Pre-pandemic ridership was just over 20,000 boardings per day. Projections suggested that, with BRT, ridership would increase to 50,000 boardings by 2035. However, Colfax ridership dipped 40% during the pandemic, to about 12,000 boardings per day. RTD’s data shows that there were 15,910 boardings per day during the summer of 2022. The city projects that by 2040, boardings on Colfax will increase by 7,600 per day. Based on those numbers, we can expect to have will have 23,510 boardings during the weekday by 2040 – only 3,510 new transit riders more than we saw pre-pandemic. This is a far cry from original projections offered in support of center-running BRT. Importantly, we will be building a transit line which equals about $99,715.00 per additional passenger ($350 million divided by 3,510 passengers) while irretrievably changing the landscape of Colfax by eliminating existing traffic lanes and parking spots. Further, the $350 million price tag for BRT does not take into account the loss of revenue for businesses, costs to the community of traffic diversion, or the environmental pollution caused by the construction and health risks placed on residents in an already polluted corridor/city that will arise as a result installing center-running BRT. Given this, we should be looking at alternatives, such as side-running BRT, and evaluating whether continuation of this project makes sense. The studies should be rerun to account for data obtained since the study was run in 2018. In particular, the following factors should be taken into account: (1) Ridership has not increased dramatically since the pandemic; (2) some form of hybrid work will stay in place; (3) the cost of living in Denver is driving people away from the Colfax corridor/core of Denver; (4) increased costs of living in Denver have pushed families out of Denver, increasing the likelihood that schools will be closed and/or that school populations will decrease and thereby lessening the need for bus service; (5) only 40% of employees have returned to downtown offices post-pandemic, resulting in a 24.7% office vacancy rate and lessening the need for bus ridership; and (6) costs of fare are increasing at a rate that will become unaffordable.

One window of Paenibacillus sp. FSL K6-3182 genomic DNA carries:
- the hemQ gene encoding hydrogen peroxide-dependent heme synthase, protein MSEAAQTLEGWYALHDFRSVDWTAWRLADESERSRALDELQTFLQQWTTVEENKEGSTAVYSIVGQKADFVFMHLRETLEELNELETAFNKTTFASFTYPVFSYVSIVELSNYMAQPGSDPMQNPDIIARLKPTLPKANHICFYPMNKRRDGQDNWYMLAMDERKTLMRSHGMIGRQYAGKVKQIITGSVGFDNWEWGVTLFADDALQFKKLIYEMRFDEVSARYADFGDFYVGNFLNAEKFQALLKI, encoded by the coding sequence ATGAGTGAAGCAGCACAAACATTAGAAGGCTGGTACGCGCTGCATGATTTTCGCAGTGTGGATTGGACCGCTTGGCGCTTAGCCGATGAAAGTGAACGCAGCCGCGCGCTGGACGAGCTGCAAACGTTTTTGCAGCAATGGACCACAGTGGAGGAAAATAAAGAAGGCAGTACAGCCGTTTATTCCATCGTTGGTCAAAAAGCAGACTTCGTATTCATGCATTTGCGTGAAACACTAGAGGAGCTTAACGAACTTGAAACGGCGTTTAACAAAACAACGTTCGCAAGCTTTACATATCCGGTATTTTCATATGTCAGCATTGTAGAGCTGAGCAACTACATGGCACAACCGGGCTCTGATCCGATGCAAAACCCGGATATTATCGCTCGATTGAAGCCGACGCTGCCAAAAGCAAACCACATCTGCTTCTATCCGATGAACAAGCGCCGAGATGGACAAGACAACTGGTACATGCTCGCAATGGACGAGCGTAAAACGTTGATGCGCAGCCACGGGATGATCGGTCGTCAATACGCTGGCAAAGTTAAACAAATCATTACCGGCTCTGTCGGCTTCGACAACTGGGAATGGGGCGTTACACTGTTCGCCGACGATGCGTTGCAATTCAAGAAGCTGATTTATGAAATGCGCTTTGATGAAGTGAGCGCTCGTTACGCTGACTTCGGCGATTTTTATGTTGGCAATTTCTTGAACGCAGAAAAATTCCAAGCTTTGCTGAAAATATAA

Residents’ requests for traffic and environmental studies have been ignored.
Despite repeated requests, residents have not been allowed to view the traffic and environmental impact studies that have purportedly been conducted and are left to wonder about the potential impact of BRT on our neighborhoods. Failure to provide the studies and the underlying data, more than five years into the project, contributes to a lack of trust and confidence in the city’s honesty about the project and heightens concerns about the project itself.
We encourage each of you to go on record that these studies should be produced immediately so that residents can evaluate the impact of the BRT before further implementation of the project is undertaken.
Even with a fancier bus, the BRT project has not addressed how crime, shortage of staffing, and drugs on buses will be handled, especially since RTD has reversed itself on removing the short-lived policy of removing transit riders who remain on the buses rather than deboarding for a destination.
The RTD documented at least 178 reports of assault or injury of passengers during 2021 and the first two months of 2022 according to a Problem Solvers analysis of RTD records. Combined, the 15 and 15L bus lines accounted for more than a third of all documented incidents. This is the most violent bus line in the city.
Projected loss of parking spaces on Colfax has increased without explanation and without discussion of the effect of such loss on businesses and residents on and near Colfax.
The city’s website previously stated that only 100 parking spaces would be lost in connection with the implementation of the BRT Now, the website states that 300 spaces will be lost. It is imperative that residents and businesses understand how and why the city arrived at this number and that the city identify the locations in which spaces will be lost. A study should be done to consider how the reduction and elimination of parking for new units will impact the corridor and abutting areas.
THE CITY SHOULD ADDRESS THESE CONCERNS BEFORE THE RESIDENTS WILL BUY INTO A PROPOSED CENTER RUNNING BUS.